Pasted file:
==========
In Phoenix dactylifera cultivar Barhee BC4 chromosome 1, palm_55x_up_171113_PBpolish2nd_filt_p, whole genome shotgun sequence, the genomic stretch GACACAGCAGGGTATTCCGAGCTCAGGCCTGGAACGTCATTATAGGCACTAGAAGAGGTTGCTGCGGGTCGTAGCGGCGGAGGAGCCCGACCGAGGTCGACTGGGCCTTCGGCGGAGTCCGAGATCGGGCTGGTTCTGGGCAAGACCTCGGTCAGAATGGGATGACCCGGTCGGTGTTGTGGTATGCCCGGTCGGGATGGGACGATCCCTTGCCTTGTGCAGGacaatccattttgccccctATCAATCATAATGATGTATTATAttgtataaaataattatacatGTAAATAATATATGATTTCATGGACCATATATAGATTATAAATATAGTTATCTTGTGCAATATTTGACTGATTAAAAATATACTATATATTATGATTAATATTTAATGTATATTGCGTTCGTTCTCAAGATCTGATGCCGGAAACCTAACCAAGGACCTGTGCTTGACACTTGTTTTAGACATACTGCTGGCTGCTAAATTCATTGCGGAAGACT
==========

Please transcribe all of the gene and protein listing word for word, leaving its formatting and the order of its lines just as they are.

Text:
In Phoenix dactylifera cultivar Barhee BC4 chromosome 1, palm_55x_up_171113_PBpolish2nd_filt_p, whole genome shotgun sequence, the genomic stretch GACACAGCAGGGTATTCCGAGCTCAGGCCTGGAACGTCATTATAGGCACTAGAAGAGGTTGCTGCGGGTCGTAGCGGCGGAGGAGCCCGACCGAGGTCGACTGGGCCTTCGGCGGAGTCCGAGATCGGGCTGGTTCTGGGCAAGACCTCGGTCAGAATGGGATGACCCGGTCGGTGTTGTGGTATGCCCGGTCGGGATGGGACGATCCCTTGCCTTGTGCAGGacaatccattttgccccctATCAATCATAATGATGTATTATAttgtataaaataattatacatGTAAATAATATATGATTTCATGGACCATATATAGATTATAAATATAGTTATCTTGTGCAATATTTGACTGATTAAAAATATACTATATATTATGATTAATATTTAATGTATATTGCGTTCGTTCTCAAGATCTGATGCCGGAAACCTAACCAAGGACCTGTGCTTGACACTTGTTTTAGACATACTGCTGGCTGCTAAATTCATTGCGGAAGACT